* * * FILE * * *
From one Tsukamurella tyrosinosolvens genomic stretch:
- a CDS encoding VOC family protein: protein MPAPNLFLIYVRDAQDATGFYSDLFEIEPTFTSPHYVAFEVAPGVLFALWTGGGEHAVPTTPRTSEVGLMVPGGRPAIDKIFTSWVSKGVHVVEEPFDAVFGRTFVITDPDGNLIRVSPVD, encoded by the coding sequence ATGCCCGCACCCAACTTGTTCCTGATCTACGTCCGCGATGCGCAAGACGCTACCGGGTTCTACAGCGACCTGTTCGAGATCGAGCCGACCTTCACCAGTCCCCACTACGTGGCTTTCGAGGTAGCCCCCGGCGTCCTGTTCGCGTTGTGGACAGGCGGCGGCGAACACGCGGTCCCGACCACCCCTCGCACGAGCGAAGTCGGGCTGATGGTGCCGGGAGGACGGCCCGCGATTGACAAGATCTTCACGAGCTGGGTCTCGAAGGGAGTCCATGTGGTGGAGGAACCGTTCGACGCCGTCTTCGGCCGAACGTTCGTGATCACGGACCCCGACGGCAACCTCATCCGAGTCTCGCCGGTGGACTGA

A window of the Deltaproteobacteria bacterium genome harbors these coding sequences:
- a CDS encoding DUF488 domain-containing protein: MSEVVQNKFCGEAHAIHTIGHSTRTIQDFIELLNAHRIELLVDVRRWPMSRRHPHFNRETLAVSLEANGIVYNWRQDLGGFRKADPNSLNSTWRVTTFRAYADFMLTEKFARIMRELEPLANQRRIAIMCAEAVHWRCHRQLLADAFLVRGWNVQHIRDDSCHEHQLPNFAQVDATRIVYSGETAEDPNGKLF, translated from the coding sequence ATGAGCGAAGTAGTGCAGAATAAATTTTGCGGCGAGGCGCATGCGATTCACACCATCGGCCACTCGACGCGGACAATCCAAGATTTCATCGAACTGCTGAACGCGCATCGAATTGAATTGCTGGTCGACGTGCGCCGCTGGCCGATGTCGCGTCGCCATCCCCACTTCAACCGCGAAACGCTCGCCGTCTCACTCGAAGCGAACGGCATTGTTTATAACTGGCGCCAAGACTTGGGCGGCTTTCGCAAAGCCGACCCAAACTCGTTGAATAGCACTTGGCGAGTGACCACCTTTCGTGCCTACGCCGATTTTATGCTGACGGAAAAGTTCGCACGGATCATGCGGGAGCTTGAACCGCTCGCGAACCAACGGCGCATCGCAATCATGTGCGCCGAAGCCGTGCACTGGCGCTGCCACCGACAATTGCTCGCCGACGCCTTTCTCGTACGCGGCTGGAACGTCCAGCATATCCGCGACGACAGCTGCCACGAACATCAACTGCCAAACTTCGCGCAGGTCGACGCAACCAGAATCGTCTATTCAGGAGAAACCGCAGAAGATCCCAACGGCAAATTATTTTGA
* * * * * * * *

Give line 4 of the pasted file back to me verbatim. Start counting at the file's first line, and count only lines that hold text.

- a CDS encoding DUF488 domain-containing protein: MSEVVQNKFCGEAHAIHTIGHSTRTIQDFIELLNAHRIELLVDVRRWPMSRRHPHFNRETLAVSLEANGIVYNWRQDLGGFRKADPNSLNSTWRVTTFRAYADFMLTEKFARIMRELEPLANQRRIAIMCAEAVHWRCHRQLLADAFLVRGWNVQHIRDDSCHEHQLPNFAQVDATRIVYSGETAEDPNGKLF, translated from the coding sequence ATGAGCGAAGTAGTGCAGAATAAATTTTGCGGCGAGGCGCATGCGATTCACACCATCGGCCACTCGACGCGGACAATCCAAGATTTCATCGAACTGCTGAACGCGCATCGAATTGAATTGCTGGTCGACGTGCGCCGCTGGCCGATGTCGCGTCGCCATCCCCACTTCAACCGCGAAACGCTCGCCGTCTCACTCGAAGCGAACGGCATTGTTTATAACTGGCGCCAAGACTTGGGCGGCTTTCGCAAAGCCGACCCAAACTCGTTGAATAGCACTTGGCGAGTGACCACCTTTCGTGCCTACGCCGATTTTATGCTGACGGAAAAGTTCGCACGGATCATGCGGGAGCTTGAACCGCTCGCGAACCAACGGCGCATCGCAATCATGTGCGCCGAAGCCGTGCACTGGCGCTGCCACCGACAATTGCTCGCCGACGCCTTTCTCGTACGCGGCTGGAACGTCCAGCATATCCGCGACGACAGCTGCCACGAACATCAACTGCCAAACTTCGCGCAGGTCGACGCAACCAGAATCGTCTATTCAGGAGAAACCGCAGAAGATCCCAACGGCAAATTATTTTGA